In 1976, the few shows that featured major b1ack characters were critcized. "Good Times," a comedy about a poor family in an inner city ghetto, featured a named J.J, a teenager who regularly yelled "Dy-No-Mite!" Another comedy, "Sanford & Son." was a story about a junkyard operator and his tempestuous son. "The Jeffersons" was yet another comedy that focused on a rude black bigot who owned a chain of cleaning stores Ever since television first entered the American home, it has been an effective medium for mass communication because of its ability to capture and maintain attention (Anderson and Burns, 1991). The television has historically served as a channel of communication between different communities that normally would not interact. If these television shows were the main interaction between black and other communities, there is a great likelihood that stereotypes of African Americans were being fostered and confirmed. Producers of these programs defended them, saying they had with dignity and depth mixed in with the humor (Braxton, 1997) In response to that argument, it has been stated that the audience remembers the negative images more than the positive ones (The Media Equation) While a program like "Good Times" might possess a positive strong family, the audience is more likely to remember the negative humor that is portrayed by J.J.

Though there were black supporting characters on "Welcome Back, Kotter," "All in the Family," and "Baretta," blacks and other minorities were almost nonexistent on popular series such as "The Bob Newheart Show," "Charlie's Angels," "The Mary Tyler Moore Show," "One day at a Time," and "Kojack." The current scene is much more inclusive of blacks. The growth in the African American presence coincides with ~ large increase in the number of black stars, directors, writers and producers, particularly over the last three years (Braxton, 1997)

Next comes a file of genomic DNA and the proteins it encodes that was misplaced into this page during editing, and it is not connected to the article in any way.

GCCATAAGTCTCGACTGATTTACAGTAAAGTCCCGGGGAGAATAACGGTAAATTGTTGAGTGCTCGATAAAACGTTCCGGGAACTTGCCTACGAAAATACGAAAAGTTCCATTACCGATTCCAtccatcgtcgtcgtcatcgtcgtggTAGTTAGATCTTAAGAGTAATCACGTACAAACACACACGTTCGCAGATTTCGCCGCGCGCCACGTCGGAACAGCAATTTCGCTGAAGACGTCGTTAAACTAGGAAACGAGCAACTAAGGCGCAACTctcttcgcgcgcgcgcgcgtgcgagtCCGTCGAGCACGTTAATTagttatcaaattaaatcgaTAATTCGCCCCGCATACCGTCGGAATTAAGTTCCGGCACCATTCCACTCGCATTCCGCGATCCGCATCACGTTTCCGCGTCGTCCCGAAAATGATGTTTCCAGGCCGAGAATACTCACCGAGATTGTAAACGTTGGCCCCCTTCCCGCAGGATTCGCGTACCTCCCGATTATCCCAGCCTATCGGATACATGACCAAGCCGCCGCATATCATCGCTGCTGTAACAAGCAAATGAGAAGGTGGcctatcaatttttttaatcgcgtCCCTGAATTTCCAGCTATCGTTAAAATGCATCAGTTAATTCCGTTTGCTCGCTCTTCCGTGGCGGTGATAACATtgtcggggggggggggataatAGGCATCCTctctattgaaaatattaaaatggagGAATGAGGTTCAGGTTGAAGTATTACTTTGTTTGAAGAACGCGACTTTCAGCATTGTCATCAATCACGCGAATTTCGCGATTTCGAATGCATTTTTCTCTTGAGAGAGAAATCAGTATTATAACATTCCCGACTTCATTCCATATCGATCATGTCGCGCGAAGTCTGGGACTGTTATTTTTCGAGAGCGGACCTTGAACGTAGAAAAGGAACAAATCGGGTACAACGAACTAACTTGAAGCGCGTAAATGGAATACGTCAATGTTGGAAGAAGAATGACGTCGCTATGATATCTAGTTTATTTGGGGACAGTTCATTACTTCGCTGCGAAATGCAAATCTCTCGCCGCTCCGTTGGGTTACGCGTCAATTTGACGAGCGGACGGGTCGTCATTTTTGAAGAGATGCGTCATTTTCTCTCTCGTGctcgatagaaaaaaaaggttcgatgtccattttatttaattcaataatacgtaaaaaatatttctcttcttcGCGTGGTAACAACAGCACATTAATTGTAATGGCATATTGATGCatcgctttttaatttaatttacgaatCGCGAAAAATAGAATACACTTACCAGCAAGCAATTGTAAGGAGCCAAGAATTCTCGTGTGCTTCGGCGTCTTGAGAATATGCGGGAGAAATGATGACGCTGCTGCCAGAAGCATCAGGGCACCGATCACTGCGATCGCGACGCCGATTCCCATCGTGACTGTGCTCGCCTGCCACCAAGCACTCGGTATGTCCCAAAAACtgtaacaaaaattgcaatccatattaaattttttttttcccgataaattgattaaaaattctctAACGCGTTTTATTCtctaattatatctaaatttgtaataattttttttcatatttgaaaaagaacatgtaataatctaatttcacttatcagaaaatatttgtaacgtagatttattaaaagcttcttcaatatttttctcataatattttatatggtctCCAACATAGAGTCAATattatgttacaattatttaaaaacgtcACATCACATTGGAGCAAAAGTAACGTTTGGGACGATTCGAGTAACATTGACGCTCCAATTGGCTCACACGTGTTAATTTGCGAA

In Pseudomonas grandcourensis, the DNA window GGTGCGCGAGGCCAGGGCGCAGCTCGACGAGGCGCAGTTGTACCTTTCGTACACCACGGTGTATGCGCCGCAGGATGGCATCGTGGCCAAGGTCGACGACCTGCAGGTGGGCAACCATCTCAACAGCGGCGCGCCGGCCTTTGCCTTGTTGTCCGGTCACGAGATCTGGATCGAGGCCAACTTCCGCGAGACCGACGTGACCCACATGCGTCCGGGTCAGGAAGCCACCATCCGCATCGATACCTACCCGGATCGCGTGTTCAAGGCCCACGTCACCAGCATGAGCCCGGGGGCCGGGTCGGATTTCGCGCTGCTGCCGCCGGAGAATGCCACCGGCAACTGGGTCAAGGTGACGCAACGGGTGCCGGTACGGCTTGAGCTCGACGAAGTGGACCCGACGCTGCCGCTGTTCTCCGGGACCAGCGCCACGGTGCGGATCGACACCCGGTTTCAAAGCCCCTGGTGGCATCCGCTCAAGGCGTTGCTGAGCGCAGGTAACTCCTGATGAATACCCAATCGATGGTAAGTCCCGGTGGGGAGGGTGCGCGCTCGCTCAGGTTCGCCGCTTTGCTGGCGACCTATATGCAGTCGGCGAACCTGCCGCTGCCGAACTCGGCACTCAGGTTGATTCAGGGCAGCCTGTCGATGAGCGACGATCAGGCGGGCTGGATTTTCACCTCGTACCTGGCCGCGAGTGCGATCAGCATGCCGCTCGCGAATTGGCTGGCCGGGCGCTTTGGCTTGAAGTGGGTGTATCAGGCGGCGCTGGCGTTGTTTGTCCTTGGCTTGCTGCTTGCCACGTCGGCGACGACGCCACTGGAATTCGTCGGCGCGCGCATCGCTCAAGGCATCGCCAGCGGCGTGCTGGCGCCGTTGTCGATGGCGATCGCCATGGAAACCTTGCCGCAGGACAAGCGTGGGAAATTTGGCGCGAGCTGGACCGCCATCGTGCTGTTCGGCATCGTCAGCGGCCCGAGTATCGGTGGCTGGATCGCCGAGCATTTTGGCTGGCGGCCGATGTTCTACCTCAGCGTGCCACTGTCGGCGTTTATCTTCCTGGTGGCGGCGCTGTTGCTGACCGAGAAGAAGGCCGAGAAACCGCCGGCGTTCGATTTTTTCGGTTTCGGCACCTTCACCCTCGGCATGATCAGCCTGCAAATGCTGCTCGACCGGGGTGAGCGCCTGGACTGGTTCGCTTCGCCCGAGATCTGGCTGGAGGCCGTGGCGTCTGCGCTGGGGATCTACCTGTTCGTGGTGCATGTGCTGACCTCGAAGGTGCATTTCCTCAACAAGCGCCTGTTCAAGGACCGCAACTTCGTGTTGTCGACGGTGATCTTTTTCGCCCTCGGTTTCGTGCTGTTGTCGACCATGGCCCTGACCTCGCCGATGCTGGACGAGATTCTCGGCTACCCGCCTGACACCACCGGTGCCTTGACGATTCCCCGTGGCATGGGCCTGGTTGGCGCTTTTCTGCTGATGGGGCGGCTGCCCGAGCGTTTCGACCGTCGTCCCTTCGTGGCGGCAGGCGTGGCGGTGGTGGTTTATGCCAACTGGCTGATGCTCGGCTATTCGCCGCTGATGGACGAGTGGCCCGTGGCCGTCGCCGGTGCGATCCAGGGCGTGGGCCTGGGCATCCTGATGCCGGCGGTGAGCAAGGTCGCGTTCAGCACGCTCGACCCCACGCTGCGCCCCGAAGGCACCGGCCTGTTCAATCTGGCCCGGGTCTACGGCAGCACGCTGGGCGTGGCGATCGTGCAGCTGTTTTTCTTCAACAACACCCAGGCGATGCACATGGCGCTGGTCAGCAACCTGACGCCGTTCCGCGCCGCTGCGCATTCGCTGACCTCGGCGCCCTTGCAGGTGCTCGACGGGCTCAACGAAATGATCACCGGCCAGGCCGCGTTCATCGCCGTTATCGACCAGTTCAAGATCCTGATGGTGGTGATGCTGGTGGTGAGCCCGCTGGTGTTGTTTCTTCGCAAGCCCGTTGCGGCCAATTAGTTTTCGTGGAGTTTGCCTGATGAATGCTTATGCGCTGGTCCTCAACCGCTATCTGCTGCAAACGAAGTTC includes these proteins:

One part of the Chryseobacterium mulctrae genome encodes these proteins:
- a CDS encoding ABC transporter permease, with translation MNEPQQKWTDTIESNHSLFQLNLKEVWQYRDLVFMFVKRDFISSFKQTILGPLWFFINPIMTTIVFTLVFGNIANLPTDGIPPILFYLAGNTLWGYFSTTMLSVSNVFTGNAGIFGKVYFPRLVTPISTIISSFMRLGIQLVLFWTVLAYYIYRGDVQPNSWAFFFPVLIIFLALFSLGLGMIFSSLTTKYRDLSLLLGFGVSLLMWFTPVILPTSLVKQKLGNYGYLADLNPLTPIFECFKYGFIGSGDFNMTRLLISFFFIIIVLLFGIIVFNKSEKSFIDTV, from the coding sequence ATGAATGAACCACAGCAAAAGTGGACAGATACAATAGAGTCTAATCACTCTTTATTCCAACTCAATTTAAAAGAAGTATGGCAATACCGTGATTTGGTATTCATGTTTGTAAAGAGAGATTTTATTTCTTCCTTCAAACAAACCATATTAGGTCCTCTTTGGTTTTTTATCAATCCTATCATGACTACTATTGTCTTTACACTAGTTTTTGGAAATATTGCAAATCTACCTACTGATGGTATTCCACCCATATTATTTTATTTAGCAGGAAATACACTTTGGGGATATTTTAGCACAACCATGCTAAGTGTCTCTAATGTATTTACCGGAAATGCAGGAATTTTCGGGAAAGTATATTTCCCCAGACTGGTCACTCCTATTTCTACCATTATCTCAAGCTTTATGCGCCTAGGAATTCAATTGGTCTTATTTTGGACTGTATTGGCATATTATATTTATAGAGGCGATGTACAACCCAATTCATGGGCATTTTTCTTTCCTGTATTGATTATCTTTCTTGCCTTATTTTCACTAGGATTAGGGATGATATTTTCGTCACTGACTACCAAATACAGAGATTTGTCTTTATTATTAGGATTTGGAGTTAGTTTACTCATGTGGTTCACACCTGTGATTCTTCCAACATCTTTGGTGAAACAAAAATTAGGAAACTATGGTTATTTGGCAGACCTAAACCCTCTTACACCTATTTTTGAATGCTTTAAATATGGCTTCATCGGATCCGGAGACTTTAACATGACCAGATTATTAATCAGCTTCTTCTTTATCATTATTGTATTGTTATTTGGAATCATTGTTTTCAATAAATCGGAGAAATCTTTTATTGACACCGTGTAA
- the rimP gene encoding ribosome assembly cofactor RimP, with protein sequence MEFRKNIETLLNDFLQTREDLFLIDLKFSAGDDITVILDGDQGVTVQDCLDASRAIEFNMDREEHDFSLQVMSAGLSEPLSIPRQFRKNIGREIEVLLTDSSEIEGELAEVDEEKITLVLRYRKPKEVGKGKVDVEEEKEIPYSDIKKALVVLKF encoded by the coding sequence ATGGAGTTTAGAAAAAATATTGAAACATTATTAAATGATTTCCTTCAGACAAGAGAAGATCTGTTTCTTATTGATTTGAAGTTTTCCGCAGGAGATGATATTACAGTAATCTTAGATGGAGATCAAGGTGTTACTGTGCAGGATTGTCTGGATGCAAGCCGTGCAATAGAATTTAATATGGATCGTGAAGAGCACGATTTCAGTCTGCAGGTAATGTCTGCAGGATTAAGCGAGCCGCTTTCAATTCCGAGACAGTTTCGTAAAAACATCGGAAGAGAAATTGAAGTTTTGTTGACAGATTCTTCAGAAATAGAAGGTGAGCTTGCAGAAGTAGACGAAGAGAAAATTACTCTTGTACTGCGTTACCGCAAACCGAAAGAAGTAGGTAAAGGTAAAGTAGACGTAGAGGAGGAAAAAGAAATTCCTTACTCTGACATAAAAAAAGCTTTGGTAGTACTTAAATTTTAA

Fox Entertainment President Peter Roth says that the entertainment industry has a "long way to go, but there have been great breakthroughs." (Braxton, 1997, pg.3) Mr. Roth sites the landmark "Cosby Show" on NBC in the 1980's, which (1epicted a successful African American family in New York, and this became one the most popular shows in television history. Other shows that have received praise for their portrayals of blacks in recent years include "Roc," "Family Matters," "A Different World", and "The Fresh Prince of BelAir" Garth Ancier, programming chief at the WB network, said, "There were a plethora of shows back then that were just plain buffoonish. Then 'Cosby' turned around the sitcom genre, and all the shows now operate with basic morality. It ~s a very different situation " (Braxton, 1997, pg. 3) But beyond the numbers, how much progress has been really achieved?

Actor-producer-director Robert Townsend says that "there is progress, you can’t deny that. You see African Americans in roles that they just could not get 20 years ago." But Townsend and others contend that more does not necessarily mean better. It is ironic that Garth Ancier from the WB network says that "shows back then were plain buffoonish," which implies that present day black comedies are not. African American shows on the WB and the UPIT networks have provoked heavy criticism everyday for their poor portrayal of blacks. Rob Edwards, co-executive producer of "In the House," said the majority of comedies are too similar to 1970's-era shows. Many In the Industry, Including blacks, have blasted comedies such as "Martin," "Malcom & Eddie." "The Wayans Bros.," "The Jamie Fox Show " and "Homeboys In Outer Space." Many people In the African American community see these shows as being "minstrel" shows in which characters are mostly shown clowning around or insulting one another. Mr. Edwards said that these shows are "not a true picture of what we are." These programs are just a louder, hipper version of what those [1970's] shows used to be." (Braxton, 1997, pg.4) Many people of the African American community share actor-director Tim Reid's sentiments Mr. Reid said: "Instead of going in a positive direction on a creative level, we went in the opposite direction. We have shown the country the worst in ourse1ves, the worst that life could be There is broadness and buffoonery," following a pattern and mold set up previously by the industry’s creative powers. (Braxton,1997 pg. 4) Mr. Reid feels that the shows that portray negative images of African Americans are lust tragic. These black shows are tragic because they perpetuate the same problems of 20 years ago. One would think that 'Roots' would have corrected these problems, but that is not the case. Although blacks and other minorities have prominent roles in ensemble dramas such as "ER," "Chicago Hope," "Law & Order," and "NYPD Blue," there is not a single black performer who is the central focus of a one-hour dramatic series on network television-in the manner of Don Johnson, "Nash Bridges," or Chuck Norris, "Walker, Texas Ranger." One of the criticisms of shows like "Seinfeld" and "Friends," Is that blacks and other minorities are nonexistent which is very strange considering the fact that these shows are set in large multicultura1 metropolises.